“In this country, few are rich, most of us are poor and the rich don’t give the chances to those who need chances. It is like a tree with a hand over it, not giving it light.”

 

 

We look at Nicaragua on the globe in the lobby of the hotel, shining a small flashlight on the continents. We point to countries with the beam.

 

 

“There is Scotland,” I say as I point the tiny country out to him. “Al lado del Inglaterra.”  Then we spin the globe.

 

 

“Y Nicaragua esta aquí.” He lays his finger over the country. We spin the globe some more. “Allí esta Estados Unidos, América, Francia, Australia.” For each country, we spin, point, examine, explore.

 

 

As the globe turns I think of home in Europe, a continent on the brink of recession, grasping onto its prosperity. I think of the USA bailing out banks and the UK handing out rescue packages to financial institutions. I think of how Europe must look to Francisco on this globe, a distant outline, a place of opportunity. I think of our advantages, of our running hot water and our grand universities and I think of all that we have broken: our crumbling communities and the poverty we hide in our own nations. I think of Nicaraguans waiting to discover who will control their municipals for the next four years. I think of stock markets where the FTSE drops, when the Dow Jones falls with no hand to catch them. I think of the way Francisco’s hand steadily holds the globe as he turns it around and around.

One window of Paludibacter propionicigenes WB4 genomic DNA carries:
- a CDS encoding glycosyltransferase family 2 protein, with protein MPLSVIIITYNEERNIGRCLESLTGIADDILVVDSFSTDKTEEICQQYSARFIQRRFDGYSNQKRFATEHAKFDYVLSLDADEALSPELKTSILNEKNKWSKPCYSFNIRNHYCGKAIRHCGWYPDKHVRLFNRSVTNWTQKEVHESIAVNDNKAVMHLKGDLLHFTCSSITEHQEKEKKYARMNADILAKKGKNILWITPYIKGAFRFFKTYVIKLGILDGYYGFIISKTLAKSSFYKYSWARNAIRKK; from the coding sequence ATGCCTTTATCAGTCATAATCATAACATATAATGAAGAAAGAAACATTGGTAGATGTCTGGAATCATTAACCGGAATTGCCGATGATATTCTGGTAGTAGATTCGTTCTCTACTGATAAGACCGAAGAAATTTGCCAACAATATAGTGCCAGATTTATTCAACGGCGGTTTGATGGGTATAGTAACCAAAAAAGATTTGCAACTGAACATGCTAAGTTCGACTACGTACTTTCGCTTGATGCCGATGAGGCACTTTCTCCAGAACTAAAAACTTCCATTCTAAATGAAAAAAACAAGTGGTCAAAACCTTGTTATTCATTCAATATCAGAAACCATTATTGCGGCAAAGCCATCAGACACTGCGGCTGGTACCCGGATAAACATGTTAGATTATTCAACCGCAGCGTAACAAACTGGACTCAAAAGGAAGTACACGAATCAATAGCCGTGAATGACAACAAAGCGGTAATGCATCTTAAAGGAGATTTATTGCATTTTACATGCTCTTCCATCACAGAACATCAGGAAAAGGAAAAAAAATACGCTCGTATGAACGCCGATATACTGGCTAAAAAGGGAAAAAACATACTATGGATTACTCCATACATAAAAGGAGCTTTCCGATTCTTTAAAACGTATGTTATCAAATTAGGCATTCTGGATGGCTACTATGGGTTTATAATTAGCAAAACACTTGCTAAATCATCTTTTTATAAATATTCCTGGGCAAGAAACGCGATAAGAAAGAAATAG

“Our governments want power, not better things for their people. We used to be the strongest country in Central America! Now we are the first in poverty, in illiteracy and corruption.” He pauses and stops spinning the globe. “I would like to learn English. Like most Nicaraguans, Francisco speaks only Spanish.  English could mean a better job, other opportunities. He considers it a while. “Sí, quiero aprender inglés,” he confirms.

 

 

From the balcony beside our room, I watch Francisco beside the hotel listening to the sound of the world moving in the dark. I think of all the ideas he shares with us and of the municipal elections which invite Nicaraguans to vote, without seeming to listen to what they express.

 

The full essay is published in Kweli Journal.